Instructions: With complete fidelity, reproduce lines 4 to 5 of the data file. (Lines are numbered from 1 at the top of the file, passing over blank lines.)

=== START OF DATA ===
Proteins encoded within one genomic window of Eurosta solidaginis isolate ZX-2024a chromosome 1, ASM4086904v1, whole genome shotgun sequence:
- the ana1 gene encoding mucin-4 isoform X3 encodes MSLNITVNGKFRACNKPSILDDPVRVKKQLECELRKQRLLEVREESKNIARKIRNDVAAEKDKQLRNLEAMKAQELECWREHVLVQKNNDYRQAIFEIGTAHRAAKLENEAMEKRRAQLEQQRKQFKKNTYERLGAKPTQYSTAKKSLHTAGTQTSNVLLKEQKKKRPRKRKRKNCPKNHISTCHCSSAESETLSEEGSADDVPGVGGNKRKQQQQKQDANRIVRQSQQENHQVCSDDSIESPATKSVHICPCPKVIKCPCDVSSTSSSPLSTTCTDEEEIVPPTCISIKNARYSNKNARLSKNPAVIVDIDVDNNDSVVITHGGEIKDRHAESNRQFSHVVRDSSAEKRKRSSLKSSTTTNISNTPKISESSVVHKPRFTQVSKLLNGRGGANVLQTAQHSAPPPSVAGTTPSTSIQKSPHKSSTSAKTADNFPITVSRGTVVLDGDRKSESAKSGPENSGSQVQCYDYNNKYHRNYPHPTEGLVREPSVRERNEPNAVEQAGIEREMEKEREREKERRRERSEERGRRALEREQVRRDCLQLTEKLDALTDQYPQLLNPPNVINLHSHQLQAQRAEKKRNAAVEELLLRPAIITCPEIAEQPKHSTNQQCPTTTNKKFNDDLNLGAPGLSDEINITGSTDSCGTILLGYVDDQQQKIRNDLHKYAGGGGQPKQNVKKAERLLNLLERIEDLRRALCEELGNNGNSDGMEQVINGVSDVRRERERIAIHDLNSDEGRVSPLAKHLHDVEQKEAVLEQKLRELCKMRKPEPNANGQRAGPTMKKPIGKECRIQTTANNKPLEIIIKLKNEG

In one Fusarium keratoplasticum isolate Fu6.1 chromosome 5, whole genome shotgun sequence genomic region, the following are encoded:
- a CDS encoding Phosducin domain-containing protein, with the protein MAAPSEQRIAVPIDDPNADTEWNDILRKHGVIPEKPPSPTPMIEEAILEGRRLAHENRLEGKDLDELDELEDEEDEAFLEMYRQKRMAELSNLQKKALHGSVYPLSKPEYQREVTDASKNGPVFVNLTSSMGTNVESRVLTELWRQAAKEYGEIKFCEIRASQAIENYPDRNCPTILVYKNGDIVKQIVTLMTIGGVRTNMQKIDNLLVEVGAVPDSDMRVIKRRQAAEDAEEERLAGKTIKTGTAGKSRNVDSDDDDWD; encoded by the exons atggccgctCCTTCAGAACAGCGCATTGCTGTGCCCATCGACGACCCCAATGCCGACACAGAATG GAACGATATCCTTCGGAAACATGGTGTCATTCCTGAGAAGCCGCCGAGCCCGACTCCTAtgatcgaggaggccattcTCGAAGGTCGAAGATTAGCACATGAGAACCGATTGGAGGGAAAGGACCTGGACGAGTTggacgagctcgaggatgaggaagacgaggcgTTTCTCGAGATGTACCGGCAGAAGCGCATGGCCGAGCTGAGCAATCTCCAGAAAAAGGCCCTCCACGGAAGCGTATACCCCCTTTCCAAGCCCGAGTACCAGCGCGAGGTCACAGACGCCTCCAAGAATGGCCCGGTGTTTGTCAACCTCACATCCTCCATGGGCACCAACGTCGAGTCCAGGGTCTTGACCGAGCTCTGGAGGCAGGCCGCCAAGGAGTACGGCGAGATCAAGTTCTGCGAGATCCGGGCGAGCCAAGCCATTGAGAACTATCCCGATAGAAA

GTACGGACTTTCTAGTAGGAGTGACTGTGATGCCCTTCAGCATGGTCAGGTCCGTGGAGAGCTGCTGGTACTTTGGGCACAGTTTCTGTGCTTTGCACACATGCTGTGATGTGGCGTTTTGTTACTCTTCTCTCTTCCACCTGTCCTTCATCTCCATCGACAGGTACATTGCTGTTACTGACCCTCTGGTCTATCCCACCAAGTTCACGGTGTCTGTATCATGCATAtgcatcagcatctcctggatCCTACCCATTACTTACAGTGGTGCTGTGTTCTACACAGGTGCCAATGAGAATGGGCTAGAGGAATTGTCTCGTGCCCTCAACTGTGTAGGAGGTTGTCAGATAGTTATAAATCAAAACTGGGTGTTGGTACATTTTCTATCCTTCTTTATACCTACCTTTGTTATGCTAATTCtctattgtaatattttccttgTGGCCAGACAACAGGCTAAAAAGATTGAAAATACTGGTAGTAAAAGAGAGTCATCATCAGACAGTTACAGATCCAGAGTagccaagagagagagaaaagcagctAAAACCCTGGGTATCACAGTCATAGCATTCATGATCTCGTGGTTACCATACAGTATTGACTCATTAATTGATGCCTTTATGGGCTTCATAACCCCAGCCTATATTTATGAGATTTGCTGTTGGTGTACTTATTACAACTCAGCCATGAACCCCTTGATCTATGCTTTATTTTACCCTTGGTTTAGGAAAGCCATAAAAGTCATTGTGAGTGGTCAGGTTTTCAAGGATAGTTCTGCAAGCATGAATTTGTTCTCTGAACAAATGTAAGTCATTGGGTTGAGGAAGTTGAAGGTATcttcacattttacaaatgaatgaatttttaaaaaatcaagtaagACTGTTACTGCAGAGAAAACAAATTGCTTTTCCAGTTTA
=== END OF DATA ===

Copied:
- a CDS encoding Phosducin domain-containing protein, with the protein MAAPSEQRIAVPIDDPNADTEWNDILRKHGVIPEKPPSPTPMIEEAILEGRRLAHENRLEGKDLDELDELEDEEDEAFLEMYRQKRMAELSNLQKKALHGSVYPLSKPEYQREVTDASKNGPVFVNLTSSMGTNVESRVLTELWRQAAKEYGEIKFCEIRASQAIENYPDRNCPTILVYKNGDIVKQIVTLMTIGGVRTNMQKIDNLLVEVGAVPDSDMRVIKRRQAAEDAEEERLAGKTIKTGTAGKSRNVDSDDDDWD; encoded by the exons atggccgctCCTTCAGAACAGCGCATTGCTGTGCCCATCGACGACCCCAATGCCGACACAGAATG GAACGATATCCTTCGGAAACATGGTGTCATTCCTGAGAAGCCGCCGAGCCCGACTCCTAtgatcgaggaggccattcTCGAAGGTCGAAGATTAGCACATGAGAACCGATTGGAGGGAAAGGACCTGGACGAGTTggacgagctcgaggatgaggaagacgaggcgTTTCTCGAGATGTACCGGCAGAAGCGCATGGCCGAGCTGAGCAATCTCCAGAAAAAGGCCCTCCACGGAAGCGTATACCCCCTTTCCAAGCCCGAGTACCAGCGCGAGGTCACAGACGCCTCCAAGAATGGCCCGGTGTTTGTCAACCTCACATCCTCCATGGGCACCAACGTCGAGTCCAGGGTCTTGACCGAGCTCTGGAGGCAGGCCGCCAAGGAGTACGGCGAGATCAAGTTCTGCGAGATCCGGGCGAGCCAAGCCATTGAGAACTATCCCGATAGAAA

GTACGGACTTTCTAGTAGGAGTGACTGTGATGCCCTTCAGCATGGTCAGGTCCGTGGAGAGCTGCTGGTACTTTGGGCACAGTTTCTGTGCTTTGCACACATGCTGTGATGTGGCGTTTTGTTACTCTTCTCTCTTCCACCTGTCCTTCATCTCCATCGACAGGTACATTGCTGTTACTGACCCTCTGGTCTATCCCACCAAGTTCACGGTGTCTGTATCATGCATAtgcatcagcatctcctggatCCTACCCATTACTTACAGTGGTGCTGTGTTCTACACAGGTGCCAATGAGAATGGGCTAGAGGAATTGTCTCGTGCCCTCAACTGTGTAGGAGGTTGTCAGATAGTTATAAATCAAAACTGGGTGTTGGTACATTTTCTATCCTTCTTTATACCTACCTTTGTTATGCTAATTCtctattgtaatattttccttgTGGCCAGACAACAGGCTAAAAAGATTGAAAATACTGGTAGTAAAAGAGAGTCATCATCAGACAGTTACAGATCCAGAGTagccaagagagagagaaaagcagctAAAACCCTGGGTATCACAGTCATAGCATTCATGATCTCGTGGTTACCATACAGTATTGACTCATTAATTGATGCCTTTATGGGCTTCATAACCCCAGCCTATATTTATGAGATTTGCTGTTGGTGTACTTATTACAACTCAGCCATGAACCCCTTGATCTATGCTTTATTTTACCCTTGGTTTAGGAAAGCCATAAAAGTCATTGTGAGTGGTCAGGTTTTCAAGGATAGTTCTGCAAGCATGAATTTGTTCTCTGAACAAATGTAAGTCATTGGGTTGAGGAAGTTGAAGGTATcttcacattttacaaatgaatgaatttttaaaaaatcaagtaagACTGTTACTGCAGAGAAAACAAATTGCTTTTCCAGTTTA